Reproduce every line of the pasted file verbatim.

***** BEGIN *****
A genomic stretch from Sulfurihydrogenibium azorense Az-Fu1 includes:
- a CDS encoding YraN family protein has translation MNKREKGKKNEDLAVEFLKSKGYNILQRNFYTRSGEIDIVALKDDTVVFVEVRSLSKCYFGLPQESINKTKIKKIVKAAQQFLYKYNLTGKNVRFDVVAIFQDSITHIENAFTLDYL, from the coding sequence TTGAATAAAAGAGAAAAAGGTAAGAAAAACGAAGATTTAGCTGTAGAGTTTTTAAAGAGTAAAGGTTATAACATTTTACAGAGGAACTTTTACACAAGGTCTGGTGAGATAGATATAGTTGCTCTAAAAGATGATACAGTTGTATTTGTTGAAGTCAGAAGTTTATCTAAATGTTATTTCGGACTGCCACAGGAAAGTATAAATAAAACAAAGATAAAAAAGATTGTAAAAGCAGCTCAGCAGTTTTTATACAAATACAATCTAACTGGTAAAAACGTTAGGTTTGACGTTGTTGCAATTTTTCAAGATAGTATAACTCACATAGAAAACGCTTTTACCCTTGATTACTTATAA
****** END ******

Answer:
A genomic stretch from Sulfurihydrogenibium azorense Az-Fu1 includes:
- a CDS encoding YraN family protein has translation MNKREKGKKNEDLAVEFLKSKGYNILQRNFYTRSGEIDIVALKDDTVVFVEVRSLSKCYFGLPQESINKTKIKKIVKAAQQFLYKYNLTGKNVRFDVVAIFQDSITHIENAFTLDYL, from the coding sequence TTGAATAAAAGAGAAAAAGGTAAGAAAAACGAAGATTTAGCTGTAGAGTTTTTAAAGAGTAAAGGTTATAACATTTTACAGAGGAACTTTTACACAAGGTCTGGTGAGATAGATATAGTTGCTCTAAAAGATGATACAGTTGTATTTGTTGAAGTCAGAAGTTTATCTAAATGTTATTTCGGACTGCCACAGGAAAGTATAAATAAAACAAAGATAAAAAAGATTGTAAAAGCAGCTCAGCAGTTTTTATACAAATACAATCTAACTGGTAAAAACGTTAGGTTTGACGTTGTTGCAATTTTTCAAGATAGTATAACTCACATAGAAAACGCTTTTACCCTTGATTACTTATAA